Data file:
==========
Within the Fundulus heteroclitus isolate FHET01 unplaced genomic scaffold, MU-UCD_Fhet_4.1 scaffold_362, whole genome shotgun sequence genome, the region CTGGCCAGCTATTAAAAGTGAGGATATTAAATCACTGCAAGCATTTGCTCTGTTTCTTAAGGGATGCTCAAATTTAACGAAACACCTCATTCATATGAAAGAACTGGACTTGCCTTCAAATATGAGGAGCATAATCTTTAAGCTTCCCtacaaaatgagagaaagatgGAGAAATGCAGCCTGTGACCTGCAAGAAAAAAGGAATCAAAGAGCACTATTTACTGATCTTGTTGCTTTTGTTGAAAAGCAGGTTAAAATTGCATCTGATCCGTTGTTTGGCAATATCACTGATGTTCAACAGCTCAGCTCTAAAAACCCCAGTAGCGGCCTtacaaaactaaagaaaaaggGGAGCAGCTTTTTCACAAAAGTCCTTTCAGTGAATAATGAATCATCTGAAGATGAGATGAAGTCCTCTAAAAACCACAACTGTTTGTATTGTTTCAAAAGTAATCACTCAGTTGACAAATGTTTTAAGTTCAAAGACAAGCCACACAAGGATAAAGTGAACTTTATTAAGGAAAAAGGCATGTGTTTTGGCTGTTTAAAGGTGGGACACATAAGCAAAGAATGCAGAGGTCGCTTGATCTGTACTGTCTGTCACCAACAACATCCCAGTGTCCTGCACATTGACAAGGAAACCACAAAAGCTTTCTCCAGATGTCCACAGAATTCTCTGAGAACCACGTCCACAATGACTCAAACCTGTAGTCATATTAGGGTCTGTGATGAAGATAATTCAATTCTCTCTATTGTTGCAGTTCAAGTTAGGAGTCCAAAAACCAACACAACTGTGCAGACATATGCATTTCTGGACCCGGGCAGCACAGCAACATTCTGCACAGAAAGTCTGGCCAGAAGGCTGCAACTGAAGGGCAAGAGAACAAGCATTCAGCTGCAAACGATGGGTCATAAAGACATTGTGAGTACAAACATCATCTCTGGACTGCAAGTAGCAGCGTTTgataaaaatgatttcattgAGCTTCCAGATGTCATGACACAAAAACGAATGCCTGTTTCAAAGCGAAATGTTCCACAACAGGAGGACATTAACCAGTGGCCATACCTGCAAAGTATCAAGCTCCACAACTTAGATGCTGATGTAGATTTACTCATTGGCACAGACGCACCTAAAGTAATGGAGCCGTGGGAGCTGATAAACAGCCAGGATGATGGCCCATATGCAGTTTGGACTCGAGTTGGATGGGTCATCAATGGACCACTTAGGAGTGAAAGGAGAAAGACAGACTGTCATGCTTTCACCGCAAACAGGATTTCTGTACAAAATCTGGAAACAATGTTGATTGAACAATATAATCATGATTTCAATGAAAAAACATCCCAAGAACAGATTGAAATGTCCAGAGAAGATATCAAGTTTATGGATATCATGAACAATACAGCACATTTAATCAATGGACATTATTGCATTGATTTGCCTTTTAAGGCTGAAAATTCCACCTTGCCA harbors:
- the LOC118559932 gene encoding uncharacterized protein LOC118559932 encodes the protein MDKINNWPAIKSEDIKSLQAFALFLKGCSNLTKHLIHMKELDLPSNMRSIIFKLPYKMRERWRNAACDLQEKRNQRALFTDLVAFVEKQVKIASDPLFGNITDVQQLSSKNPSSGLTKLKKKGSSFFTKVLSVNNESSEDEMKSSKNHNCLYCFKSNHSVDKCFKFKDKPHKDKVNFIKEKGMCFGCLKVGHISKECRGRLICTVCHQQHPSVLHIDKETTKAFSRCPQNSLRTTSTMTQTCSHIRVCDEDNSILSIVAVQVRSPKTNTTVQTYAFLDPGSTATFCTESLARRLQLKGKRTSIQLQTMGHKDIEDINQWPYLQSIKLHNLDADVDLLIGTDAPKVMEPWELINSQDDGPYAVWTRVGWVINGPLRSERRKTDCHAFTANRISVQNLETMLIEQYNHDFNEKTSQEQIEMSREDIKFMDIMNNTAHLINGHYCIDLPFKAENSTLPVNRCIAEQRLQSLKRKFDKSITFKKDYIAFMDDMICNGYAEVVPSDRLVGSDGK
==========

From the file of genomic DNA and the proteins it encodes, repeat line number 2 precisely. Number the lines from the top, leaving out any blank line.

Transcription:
- the LOC118559932 gene encoding uncharacterized protein LOC118559932 encodes the protein MDKINNWPAIKSEDIKSLQAFALFLKGCSNLTKHLIHMKELDLPSNMRSIIFKLPYKMRERWRNAACDLQEKRNQRALFTDLVAFVEKQVKIASDPLFGNITDVQQLSSKNPSSGLTKLKKKGSSFFTKVLSVNNESSEDEMKSSKNHNCLYCFKSNHSVDKCFKFKDKPHKDKVNFIKEKGMCFGCLKVGHISKECRGRLICTVCHQQHPSVLHIDKETTKAFSRCPQNSLRTTSTMTQTCSHIRVCDEDNSILSIVAVQVRSPKTNTTVQTYAFLDPGSTATFCTESLARRLQLKGKRTSIQLQTMGHKDIEDINQWPYLQSIKLHNLDADVDLLIGTDAPKVMEPWELINSQDDGPYAVWTRVGWVINGPLRSERRKTDCHAFTANRISVQNLETMLIEQYNHDFNEKTSQEQIEMSREDIKFMDIMNNTAHLINGHYCIDLPFKAENSTLPVNRCIAEQRLQSLKRKFDKSITFKKDYIAFMDDMICNGYAEVVPSDRLVGSDGK